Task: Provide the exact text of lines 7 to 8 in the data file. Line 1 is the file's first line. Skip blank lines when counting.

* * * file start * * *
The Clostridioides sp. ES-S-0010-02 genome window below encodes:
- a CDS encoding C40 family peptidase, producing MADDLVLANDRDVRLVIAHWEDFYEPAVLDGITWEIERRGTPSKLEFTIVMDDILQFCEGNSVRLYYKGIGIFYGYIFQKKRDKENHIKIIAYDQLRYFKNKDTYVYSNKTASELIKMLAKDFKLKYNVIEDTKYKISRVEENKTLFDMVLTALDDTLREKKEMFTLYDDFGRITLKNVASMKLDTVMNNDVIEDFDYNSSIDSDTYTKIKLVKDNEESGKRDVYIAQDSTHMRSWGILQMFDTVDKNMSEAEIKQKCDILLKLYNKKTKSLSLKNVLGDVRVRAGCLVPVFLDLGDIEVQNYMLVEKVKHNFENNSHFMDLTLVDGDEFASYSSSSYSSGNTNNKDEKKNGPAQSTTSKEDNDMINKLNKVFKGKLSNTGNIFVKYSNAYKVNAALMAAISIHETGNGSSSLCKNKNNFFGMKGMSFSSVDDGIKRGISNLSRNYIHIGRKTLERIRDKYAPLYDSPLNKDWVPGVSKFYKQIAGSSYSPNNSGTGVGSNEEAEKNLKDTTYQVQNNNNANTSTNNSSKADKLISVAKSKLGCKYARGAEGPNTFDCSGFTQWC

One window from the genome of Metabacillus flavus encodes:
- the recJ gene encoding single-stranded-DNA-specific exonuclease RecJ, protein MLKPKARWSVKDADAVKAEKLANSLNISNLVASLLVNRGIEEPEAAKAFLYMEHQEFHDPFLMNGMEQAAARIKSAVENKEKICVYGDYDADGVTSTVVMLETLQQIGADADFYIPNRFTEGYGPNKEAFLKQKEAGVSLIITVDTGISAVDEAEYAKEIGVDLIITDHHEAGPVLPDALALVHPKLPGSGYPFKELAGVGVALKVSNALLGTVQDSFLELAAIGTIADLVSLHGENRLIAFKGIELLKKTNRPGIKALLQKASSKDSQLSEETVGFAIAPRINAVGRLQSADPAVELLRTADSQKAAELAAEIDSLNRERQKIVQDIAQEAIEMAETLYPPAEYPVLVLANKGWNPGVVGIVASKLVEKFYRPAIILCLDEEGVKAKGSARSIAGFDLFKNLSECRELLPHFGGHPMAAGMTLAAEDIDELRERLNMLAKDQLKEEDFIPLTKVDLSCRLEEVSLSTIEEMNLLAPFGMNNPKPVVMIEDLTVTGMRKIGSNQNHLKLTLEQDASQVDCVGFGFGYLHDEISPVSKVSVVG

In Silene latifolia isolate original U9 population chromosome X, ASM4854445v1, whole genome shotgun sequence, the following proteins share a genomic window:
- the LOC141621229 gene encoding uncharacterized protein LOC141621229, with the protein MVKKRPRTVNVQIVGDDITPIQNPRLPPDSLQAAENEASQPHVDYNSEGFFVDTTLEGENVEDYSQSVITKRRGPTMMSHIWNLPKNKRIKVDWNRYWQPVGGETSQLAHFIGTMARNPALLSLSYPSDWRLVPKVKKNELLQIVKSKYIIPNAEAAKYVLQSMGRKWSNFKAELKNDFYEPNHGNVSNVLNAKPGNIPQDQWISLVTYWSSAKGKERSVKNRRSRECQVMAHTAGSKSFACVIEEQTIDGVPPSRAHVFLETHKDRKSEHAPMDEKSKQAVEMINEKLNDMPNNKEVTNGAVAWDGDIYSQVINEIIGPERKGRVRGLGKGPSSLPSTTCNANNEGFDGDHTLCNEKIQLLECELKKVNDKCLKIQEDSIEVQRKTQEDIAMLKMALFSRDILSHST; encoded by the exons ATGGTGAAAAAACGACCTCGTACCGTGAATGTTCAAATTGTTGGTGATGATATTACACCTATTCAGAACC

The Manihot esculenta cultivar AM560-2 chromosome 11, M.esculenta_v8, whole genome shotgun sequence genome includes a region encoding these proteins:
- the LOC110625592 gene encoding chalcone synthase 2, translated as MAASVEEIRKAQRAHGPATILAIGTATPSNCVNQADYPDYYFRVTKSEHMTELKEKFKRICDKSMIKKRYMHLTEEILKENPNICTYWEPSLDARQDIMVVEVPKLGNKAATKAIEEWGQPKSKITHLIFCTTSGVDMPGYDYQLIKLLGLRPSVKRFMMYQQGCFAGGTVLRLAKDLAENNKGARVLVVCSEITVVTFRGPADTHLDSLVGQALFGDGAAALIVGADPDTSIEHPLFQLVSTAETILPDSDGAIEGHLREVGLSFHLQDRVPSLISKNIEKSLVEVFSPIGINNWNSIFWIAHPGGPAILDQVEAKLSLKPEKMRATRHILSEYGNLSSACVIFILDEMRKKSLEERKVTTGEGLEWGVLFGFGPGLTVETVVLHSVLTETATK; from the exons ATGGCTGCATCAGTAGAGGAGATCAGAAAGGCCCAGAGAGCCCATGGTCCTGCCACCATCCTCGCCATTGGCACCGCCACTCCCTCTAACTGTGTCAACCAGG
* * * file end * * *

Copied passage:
The Manihot esculenta cultivar AM560-2 chromosome 11, M.esculenta_v8, whole genome shotgun sequence genome includes a region encoding these proteins:
- the LOC110625592 gene encoding chalcone synthase 2, translated as MAASVEEIRKAQRAHGPATILAIGTATPSNCVNQADYPDYYFRVTKSEHMTELKEKFKRICDKSMIKKRYMHLTEEILKENPNICTYWEPSLDARQDIMVVEVPKLGNKAATKAIEEWGQPKSKITHLIFCTTSGVDMPGYDYQLIKLLGLRPSVKRFMMYQQGCFAGGTVLRLAKDLAENNKGARVLVVCSEITVVTFRGPADTHLDSLVGQALFGDGAAALIVGADPDTSIEHPLFQLVSTAETILPDSDGAIEGHLREVGLSFHLQDRVPSLISKNIEKSLVEVFSPIGINNWNSIFWIAHPGGPAILDQVEAKLSLKPEKMRATRHILSEYGNLSSACVIFILDEMRKKSLEERKVTTGEGLEWGVLFGFGPGLTVETVVLHSVLTETATK; from the exons ATGGCTGCATCAGTAGAGGAGATCAGAAAGGCCCAGAGAGCCCATGGTCCTGCCACCATCCTCGCCATTGGCACCGCCACTCCCTCTAACTGTGTCAACCAGG